Our first ever in person meeting today, in the activity room at the library. A couple of work-based absences, but most of us made it there in person, with a rather modern dial-in on Zoom by one member. It worked, after a fashion.
Remarkably, a majority of us had read the book this time, and most of us enjoyed it, some with reservations. We talked about the major themes in the book, as we saw them – loneliness, the ethics of “lifting”, artificial intelligence and its role in society, what it means to be human, and the ambiguity of much of Ishiguro’s writing.
As a diehard Ishiguro fan, I loved the book and found it very engaging. Others found it difficult to identify or empathise with the Klara as an AI, although we generally felt her to be more sympathetic a character than most of the humans! There was much to discuss, and I think I’m safe in saying that we would recommend the book to others.
For next time, we will be reading Paradise, by Abdulrazak Gurnah. Born in Zanzibar in 1948 , Abdulrazak Gurnah now lives in the UK and teaches at the University of Kent. Paradise was shortlisted for the 1994 Booker and Whitbread Prizes. Mr Gurnah won the Nobel Prize for literature this year, “for his uncompromising and compassionate penetration of the effects of colonialism and the fate of the refugee in the gulf between cultures and continents”. We’ll meet at the library, all being well, on Sunday 21 November, 1030-1130. Please do read along and let us know what you think.
The book chosen for October’s meeting is Klara and the Sun by Kazuo Ishiguro. Born in Nagasaki, Japan, in 1954, Kazuo Ishiguro moved to Britain at the age of five. He is a multi-award-winning author, including the Nobel and Booker Prizes. The Remains of the Day and Never Let Me Go were both made into successful feature films, bringing his work to an even wider audience. Despite his lofty position as a literary author, his works are accessible and very human. Klara and the Sun was described by The Sunday Times as “A masterpiece of great beauty, meticulous control and, as ever, clear, simple prose.”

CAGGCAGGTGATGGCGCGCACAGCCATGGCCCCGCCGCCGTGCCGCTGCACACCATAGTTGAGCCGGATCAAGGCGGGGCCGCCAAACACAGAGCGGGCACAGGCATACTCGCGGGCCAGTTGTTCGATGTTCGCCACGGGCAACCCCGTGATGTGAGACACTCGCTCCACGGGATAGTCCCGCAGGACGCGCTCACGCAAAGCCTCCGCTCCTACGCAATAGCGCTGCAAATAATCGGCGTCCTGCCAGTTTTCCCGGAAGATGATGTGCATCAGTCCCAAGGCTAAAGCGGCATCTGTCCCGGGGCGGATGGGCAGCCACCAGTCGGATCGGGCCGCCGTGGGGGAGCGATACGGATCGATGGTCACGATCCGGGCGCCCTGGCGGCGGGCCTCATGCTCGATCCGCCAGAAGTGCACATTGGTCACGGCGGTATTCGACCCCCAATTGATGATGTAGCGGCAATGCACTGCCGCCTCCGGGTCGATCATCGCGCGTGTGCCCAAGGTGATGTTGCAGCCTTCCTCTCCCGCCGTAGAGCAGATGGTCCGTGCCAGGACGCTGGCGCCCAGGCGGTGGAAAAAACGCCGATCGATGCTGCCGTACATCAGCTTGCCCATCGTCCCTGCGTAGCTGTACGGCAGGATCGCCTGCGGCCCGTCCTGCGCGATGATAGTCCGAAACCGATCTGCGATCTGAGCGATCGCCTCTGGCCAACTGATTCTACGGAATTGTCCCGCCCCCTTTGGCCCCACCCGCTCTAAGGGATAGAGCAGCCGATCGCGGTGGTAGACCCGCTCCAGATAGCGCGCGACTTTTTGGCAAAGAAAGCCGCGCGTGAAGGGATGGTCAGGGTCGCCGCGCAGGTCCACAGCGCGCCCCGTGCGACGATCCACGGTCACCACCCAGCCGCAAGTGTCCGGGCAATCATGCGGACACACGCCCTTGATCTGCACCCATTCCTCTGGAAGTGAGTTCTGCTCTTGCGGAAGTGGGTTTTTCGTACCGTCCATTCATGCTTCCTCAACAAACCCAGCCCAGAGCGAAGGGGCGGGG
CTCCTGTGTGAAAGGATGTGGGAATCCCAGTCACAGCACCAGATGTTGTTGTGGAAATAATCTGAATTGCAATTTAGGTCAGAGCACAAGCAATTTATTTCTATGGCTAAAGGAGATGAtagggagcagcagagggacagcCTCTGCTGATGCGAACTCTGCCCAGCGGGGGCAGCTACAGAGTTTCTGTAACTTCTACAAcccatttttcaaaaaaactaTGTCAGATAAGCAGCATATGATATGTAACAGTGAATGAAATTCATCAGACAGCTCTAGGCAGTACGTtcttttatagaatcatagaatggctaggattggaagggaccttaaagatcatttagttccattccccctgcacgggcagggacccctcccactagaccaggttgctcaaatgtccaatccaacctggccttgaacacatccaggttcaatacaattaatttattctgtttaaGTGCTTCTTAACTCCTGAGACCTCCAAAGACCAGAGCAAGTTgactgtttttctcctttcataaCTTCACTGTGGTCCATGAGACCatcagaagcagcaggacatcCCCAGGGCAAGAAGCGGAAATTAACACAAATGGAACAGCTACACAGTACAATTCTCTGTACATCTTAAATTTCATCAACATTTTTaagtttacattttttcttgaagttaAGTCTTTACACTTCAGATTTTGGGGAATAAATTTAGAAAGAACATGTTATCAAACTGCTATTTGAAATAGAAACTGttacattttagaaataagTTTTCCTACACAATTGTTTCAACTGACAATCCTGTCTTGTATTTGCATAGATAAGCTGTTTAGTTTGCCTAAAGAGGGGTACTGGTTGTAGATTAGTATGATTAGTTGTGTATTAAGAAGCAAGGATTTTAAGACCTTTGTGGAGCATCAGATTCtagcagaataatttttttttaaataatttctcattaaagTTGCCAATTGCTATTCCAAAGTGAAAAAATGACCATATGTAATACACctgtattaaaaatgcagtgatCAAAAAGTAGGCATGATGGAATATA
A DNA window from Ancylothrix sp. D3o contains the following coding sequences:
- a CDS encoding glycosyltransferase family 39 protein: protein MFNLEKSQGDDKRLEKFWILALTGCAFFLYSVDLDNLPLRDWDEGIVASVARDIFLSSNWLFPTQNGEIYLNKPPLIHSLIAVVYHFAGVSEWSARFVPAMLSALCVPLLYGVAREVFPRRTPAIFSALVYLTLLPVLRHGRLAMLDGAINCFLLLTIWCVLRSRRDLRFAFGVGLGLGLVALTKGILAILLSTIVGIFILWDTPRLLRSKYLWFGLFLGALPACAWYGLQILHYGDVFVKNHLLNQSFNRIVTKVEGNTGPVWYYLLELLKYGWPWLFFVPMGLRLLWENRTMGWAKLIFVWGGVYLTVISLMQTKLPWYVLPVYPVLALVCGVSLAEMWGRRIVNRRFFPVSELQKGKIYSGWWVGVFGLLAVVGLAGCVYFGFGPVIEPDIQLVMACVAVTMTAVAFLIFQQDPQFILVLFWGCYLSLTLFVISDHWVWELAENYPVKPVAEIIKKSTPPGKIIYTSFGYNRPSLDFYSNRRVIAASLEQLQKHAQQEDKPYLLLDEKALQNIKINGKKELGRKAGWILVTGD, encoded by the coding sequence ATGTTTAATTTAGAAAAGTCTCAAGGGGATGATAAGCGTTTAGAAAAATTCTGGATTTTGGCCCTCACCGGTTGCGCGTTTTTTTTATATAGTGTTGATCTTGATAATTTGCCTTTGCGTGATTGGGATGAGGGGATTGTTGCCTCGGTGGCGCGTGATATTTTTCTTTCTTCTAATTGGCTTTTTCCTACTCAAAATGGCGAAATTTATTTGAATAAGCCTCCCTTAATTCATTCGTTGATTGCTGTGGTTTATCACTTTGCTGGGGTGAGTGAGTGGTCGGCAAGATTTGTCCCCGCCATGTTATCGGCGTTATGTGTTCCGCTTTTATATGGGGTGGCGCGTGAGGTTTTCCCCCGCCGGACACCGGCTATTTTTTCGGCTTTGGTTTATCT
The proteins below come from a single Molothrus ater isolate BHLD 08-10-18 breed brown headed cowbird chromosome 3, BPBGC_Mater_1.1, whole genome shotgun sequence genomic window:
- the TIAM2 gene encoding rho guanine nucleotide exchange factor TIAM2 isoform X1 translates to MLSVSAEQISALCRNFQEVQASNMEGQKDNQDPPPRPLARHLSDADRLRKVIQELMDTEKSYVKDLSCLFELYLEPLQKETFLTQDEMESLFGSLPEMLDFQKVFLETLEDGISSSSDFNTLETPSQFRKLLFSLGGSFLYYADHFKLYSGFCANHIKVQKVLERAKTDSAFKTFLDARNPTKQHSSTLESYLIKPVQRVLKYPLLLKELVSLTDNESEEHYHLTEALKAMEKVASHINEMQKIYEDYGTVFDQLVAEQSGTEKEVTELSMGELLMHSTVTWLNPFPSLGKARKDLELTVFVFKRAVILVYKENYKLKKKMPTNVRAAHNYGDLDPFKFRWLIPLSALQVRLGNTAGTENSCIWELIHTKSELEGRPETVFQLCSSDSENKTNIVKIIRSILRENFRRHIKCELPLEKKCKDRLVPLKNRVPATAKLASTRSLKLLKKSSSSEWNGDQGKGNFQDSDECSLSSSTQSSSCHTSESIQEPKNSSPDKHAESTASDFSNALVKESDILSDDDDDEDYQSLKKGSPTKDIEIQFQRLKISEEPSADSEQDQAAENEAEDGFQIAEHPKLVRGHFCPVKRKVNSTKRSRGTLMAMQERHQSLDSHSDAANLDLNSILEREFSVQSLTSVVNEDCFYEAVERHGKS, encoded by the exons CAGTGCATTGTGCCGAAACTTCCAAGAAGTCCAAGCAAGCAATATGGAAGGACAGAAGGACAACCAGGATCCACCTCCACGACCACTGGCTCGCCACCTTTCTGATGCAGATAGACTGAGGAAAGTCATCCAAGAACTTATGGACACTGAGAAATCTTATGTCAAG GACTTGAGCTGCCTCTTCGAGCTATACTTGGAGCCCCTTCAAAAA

We will be meeting at the library before this next meeting to view the space and decide collectively whether to hold the next meeting there or continue on Zoom. If you would like to join, please email email@example.com.
We just finished Transcendent Kingdom by Yaa Gyasi. Yaa is Ghanaian American, born in Ghana, brought up in the USA. This is her second book.
Most of the group enjoyed the read, and even those who were less enthusiastic still found something to admire in it. It is an easy read – and the short chapters were a definite plus!
It covers many themes, ranging from drug addiction, the challenges of assimilation in a different culture, racism, prejudice, mental health, religion, friendships, neuroscience and “fitting in”. Some thought there were too many strands to the novel and that it attempted too much. Others found lots to enjoy in the exploration of these themes and were encouraged to try the novelist’s first book, Homecoming. Overall, it was a positive, thumbs-up for Transcendent Kingdom.
Most of us got our copies from West End Lane Books, and we thank them for ordering it in for us.
Next month’s read could not be more different. We’re onto Bleak House, by Charles Dickens. It will be a re-read for some, but new to many.
It’s the second birthday of our pop-up library at Willesden Green Station. Yes, it’s been two whole years since TfL allowed us to install our shelves and publicity materials at the station. In that time, we estimate we’ve placed over 1000 books. The library gets an approximately 500 visits a week, which is pretty amazing. Most of the stock is provided by Sonja, who also houses our larger collection of around 15,000 books in her garage, and has done for the last four years. The stock is topped up by donations to Sonja (who can also arrange to collect books locally), and by kind and generous supporters who drop books off on their way through the library.
In the time since the Willesden Green pop up was established, two more outposts have sprung up – one in Cricklewood Thameslink station forecourt, and the other in Kilburn Station. Both are restocked by volunteers, and are also very busy and much appreciated by visitors.
Recently, we’ve noticed that replenished stock has been cleared out very quickly – possibly by people not borrowing the books to read, but taking them to sell. There’s not a lot we can do about this, as the books are open access, but if you spot this kind of thing happening, please let the station staff know. Be assured that no-one from the library organisation will ever clear books out of the pop up libraries – we have enough books to stock our library when it finally opens, honest!
In order to help reduce theft, we’re thinking of introducing a stickering system, to make the books less saleable, but this will be labour intensive. If you’ve a better idea, please share! We really want the library to carry on, even after the permanent library is restored opposite Gladstone Park as we know it’s very much valued by residents and commuters. Please help us by continuing to borrow and return books and keeping your library alive.
According to Time Out Magazine, these are they.
Do you agree?
I loved this – may have to apply it to my home collection.
How do YOU sort your books? Or cd collection?